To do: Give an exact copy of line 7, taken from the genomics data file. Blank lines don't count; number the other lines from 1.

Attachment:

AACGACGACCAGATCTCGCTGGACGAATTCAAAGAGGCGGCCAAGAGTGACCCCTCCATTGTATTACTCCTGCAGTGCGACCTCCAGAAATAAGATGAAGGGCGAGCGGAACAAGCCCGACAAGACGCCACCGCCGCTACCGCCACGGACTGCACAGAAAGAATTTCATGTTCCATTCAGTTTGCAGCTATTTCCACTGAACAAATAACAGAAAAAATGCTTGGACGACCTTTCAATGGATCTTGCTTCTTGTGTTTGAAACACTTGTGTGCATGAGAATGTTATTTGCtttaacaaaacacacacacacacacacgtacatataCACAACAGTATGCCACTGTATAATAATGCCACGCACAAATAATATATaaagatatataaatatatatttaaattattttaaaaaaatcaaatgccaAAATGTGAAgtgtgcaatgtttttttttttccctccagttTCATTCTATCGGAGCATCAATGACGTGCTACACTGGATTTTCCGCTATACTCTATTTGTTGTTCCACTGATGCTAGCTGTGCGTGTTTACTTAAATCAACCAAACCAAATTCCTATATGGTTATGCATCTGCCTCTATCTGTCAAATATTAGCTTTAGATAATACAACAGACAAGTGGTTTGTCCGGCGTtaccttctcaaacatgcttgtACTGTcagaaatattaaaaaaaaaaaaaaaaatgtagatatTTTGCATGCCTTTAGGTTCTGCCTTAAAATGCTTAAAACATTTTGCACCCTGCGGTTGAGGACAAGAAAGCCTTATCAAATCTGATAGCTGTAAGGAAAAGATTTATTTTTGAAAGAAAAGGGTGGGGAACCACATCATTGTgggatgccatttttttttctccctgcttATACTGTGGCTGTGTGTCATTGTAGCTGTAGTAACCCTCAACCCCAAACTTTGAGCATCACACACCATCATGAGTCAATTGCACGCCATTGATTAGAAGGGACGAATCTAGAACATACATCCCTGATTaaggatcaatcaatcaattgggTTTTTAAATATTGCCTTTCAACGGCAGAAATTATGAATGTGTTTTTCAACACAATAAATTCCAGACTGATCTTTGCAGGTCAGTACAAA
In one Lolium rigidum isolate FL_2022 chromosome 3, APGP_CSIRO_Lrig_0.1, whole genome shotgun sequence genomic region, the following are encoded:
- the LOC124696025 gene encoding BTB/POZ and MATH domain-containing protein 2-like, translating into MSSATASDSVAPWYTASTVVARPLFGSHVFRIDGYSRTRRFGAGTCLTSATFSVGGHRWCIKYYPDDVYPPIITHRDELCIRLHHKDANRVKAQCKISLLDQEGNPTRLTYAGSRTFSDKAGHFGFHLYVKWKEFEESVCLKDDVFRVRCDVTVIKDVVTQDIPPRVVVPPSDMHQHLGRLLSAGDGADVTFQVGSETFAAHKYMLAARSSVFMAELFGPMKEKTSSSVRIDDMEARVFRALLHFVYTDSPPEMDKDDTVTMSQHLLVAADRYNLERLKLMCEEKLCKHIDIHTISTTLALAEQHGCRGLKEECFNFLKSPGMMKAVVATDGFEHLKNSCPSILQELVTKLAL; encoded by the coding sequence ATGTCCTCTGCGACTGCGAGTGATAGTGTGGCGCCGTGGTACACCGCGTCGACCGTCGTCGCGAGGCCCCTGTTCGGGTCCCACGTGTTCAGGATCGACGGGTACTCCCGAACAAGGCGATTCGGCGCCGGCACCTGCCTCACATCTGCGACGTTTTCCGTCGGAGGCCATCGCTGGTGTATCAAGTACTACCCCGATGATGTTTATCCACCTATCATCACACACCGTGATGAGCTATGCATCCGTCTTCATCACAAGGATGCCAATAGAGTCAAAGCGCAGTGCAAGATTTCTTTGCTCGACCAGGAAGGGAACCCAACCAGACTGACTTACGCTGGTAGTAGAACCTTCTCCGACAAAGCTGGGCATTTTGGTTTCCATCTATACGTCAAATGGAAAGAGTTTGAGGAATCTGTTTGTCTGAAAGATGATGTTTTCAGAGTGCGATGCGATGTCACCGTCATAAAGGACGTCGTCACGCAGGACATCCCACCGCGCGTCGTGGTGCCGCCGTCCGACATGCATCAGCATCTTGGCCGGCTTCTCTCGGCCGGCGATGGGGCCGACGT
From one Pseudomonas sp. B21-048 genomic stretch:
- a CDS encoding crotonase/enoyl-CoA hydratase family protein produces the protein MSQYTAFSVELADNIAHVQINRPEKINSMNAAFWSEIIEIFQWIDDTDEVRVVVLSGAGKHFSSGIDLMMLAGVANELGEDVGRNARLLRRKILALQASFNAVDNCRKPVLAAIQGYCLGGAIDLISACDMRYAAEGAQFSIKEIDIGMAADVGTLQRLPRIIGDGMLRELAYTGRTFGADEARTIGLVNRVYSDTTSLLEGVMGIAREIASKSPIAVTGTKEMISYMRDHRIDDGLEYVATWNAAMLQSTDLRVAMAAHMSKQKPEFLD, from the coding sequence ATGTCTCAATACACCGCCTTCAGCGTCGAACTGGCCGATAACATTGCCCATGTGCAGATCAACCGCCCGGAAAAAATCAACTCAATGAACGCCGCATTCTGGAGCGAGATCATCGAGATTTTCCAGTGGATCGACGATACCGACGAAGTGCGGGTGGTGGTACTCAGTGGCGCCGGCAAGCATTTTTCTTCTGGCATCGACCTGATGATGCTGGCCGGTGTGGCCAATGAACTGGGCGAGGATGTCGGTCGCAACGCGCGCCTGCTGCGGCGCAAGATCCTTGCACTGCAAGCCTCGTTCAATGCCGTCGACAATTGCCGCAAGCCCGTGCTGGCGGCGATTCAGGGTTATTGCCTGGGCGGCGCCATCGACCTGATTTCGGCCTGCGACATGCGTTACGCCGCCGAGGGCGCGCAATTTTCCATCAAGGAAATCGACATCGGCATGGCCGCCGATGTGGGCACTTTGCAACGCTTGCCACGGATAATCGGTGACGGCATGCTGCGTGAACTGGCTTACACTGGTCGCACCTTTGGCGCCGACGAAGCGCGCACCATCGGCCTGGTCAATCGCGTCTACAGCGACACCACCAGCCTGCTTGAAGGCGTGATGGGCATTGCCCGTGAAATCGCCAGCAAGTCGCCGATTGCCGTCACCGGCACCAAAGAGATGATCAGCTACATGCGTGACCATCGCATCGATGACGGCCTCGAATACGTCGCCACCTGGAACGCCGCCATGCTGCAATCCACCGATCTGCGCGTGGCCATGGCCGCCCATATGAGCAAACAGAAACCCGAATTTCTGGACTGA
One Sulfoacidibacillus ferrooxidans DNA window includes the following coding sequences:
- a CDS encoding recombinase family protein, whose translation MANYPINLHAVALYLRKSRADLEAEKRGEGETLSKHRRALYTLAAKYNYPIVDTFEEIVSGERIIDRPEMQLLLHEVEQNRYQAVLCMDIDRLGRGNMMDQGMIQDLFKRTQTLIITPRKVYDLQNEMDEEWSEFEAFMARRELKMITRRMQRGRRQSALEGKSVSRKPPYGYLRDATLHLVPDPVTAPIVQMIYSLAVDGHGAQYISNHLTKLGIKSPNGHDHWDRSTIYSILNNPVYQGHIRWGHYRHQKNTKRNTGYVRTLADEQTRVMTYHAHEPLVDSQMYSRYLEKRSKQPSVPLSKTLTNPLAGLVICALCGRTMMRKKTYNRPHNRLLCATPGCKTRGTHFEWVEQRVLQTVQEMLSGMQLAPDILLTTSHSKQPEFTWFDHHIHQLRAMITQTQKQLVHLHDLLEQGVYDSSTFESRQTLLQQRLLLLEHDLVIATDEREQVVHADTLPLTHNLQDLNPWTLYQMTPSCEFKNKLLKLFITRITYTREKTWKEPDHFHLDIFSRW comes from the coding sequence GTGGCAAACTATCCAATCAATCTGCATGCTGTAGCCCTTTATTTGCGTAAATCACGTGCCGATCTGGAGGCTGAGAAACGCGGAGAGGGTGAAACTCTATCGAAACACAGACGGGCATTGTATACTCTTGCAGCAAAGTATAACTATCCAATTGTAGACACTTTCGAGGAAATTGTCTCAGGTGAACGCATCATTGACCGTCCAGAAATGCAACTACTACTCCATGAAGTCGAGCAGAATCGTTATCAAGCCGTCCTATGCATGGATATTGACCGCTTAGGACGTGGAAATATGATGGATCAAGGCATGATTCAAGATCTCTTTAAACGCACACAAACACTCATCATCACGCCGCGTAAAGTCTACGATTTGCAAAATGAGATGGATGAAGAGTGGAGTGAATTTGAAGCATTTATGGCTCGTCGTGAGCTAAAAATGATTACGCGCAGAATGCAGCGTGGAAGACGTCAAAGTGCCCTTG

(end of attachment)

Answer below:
- a CDS encoding recombinase family protein, whose translation MANYPINLHAVALYLRKSRADLEAEKRGEGETLSKHRRALYTLAAKYNYPIVDTFEEIVSGERIIDRPEMQLLLHEVEQNRYQAVLCMDIDRLGRGNMMDQGMIQDLFKRTQTLIITPRKVYDLQNEMDEEWSEFEAFMARRELKMITRRMQRGRRQSALEGKSVSRKPPYGYLRDATLHLVPDPVTAPIVQMIYSLAVDGHGAQYISNHLTKLGIKSPNGHDHWDRSTIYSILNNPVYQGHIRWGHYRHQKNTKRNTGYVRTLADEQTRVMTYHAHEPLVDSQMYSRYLEKRSKQPSVPLSKTLTNPLAGLVICALCGRTMMRKKTYNRPHNRLLCATPGCKTRGTHFEWVEQRVLQTVQEMLSGMQLAPDILLTTSHSKQPEFTWFDHHIHQLRAMITQTQKQLVHLHDLLEQGVYDSSTFESRQTLLQQRLLLLEHDLVIATDEREQVVHADTLPLTHNLQDLNPWTLYQMTPSCEFKNKLLKLFITRITYTREKTWKEPDHFHLDIFSRW comes from the coding sequence GTGGCAAACTATCCAATCAATCTGCATGCTGTAGCCCTTTATTTGCGTAAATCACGTGCCGATCTGGAGGCTGAGAAACGCGGAGAGGGTGAAACTCTATCGAAACACAGACGGGCATTGTATACTCTTGCAGCAAAGTATAACTATCCAATTGTAGACACTTTCGAGGAAATTGTCTCAGGTGAACGCATCATTGACCGTCCAGAAATGCAACTACTACTCCATGAAGTCGAGCAGAATCGTTATCAAGCCGTCCTATGCATGGATATTGACCGCTTAGGACGTGGAAATATGATGGATCAAGGCATGATTCAAGATCTCTTTAAACGCACACAAACACTCATCATCACGCCGCGTAAAGTCTACGATTTGCAAAATGAGATGGATGAAGAGTGGAGTGAATTTGAAGCATTTATGGCTCGTCGTGAGCTAAAAATGATTACGCGCAGAATGCAGCGTGGAAGACGTCAAAGTGCCCTTG